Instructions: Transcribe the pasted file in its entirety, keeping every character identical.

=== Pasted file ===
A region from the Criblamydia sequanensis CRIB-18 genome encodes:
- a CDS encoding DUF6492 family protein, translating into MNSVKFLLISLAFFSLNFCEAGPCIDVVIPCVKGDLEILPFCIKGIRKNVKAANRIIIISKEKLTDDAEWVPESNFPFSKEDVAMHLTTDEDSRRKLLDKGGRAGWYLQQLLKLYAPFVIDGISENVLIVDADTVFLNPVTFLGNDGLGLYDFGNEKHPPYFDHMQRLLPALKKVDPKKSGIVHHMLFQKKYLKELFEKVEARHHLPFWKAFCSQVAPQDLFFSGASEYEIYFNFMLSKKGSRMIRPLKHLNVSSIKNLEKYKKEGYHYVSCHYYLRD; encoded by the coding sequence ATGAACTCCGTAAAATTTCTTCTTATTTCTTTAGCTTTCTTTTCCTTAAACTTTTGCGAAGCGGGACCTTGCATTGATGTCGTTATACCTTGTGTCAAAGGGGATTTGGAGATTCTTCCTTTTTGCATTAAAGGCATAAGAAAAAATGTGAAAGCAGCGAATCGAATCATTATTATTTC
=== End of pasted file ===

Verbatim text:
A region from the Criblamydia sequanensis CRIB-18 genome encodes:
- a CDS encoding DUF6492 family protein, translating into MNSVKFLLISLAFFSLNFCEAGPCIDVVIPCVKGDLEILPFCIKGIRKNVKAANRIIIISKEKLTDDAEWVPESNFPFSKEDVAMHLTTDEDSRRKLLDKGGRAGWYLQQLLKLYAPFVIDGISENVLIVDADTVFLNPVTFLGNDGLGLYDFGNEKHPPYFDHMQRLLPALKKVDPKKSGIVHHMLFQKKYLKELFEKVEARHHLPFWKAFCSQVAPQDLFFSGASEYEIYFNFMLSKKGSRMIRPLKHLNVSSIKNLEKYKKEGYHYVSCHYYLRD; encoded by the coding sequence ATGAACTCCGTAAAATTTCTTCTTATTTCTTTAGCTTTCTTTTCCTTAAACTTTTGCGAAGCGGGACCTTGCATTGATGTCGTTATACCTTGTGTCAAAGGGGATTTGGAGATTCTTCCTTTTTGCATTAAAGGCATAAGAAAAAATGTGAAAGCAGCGAATCGAATCATTATTATTTC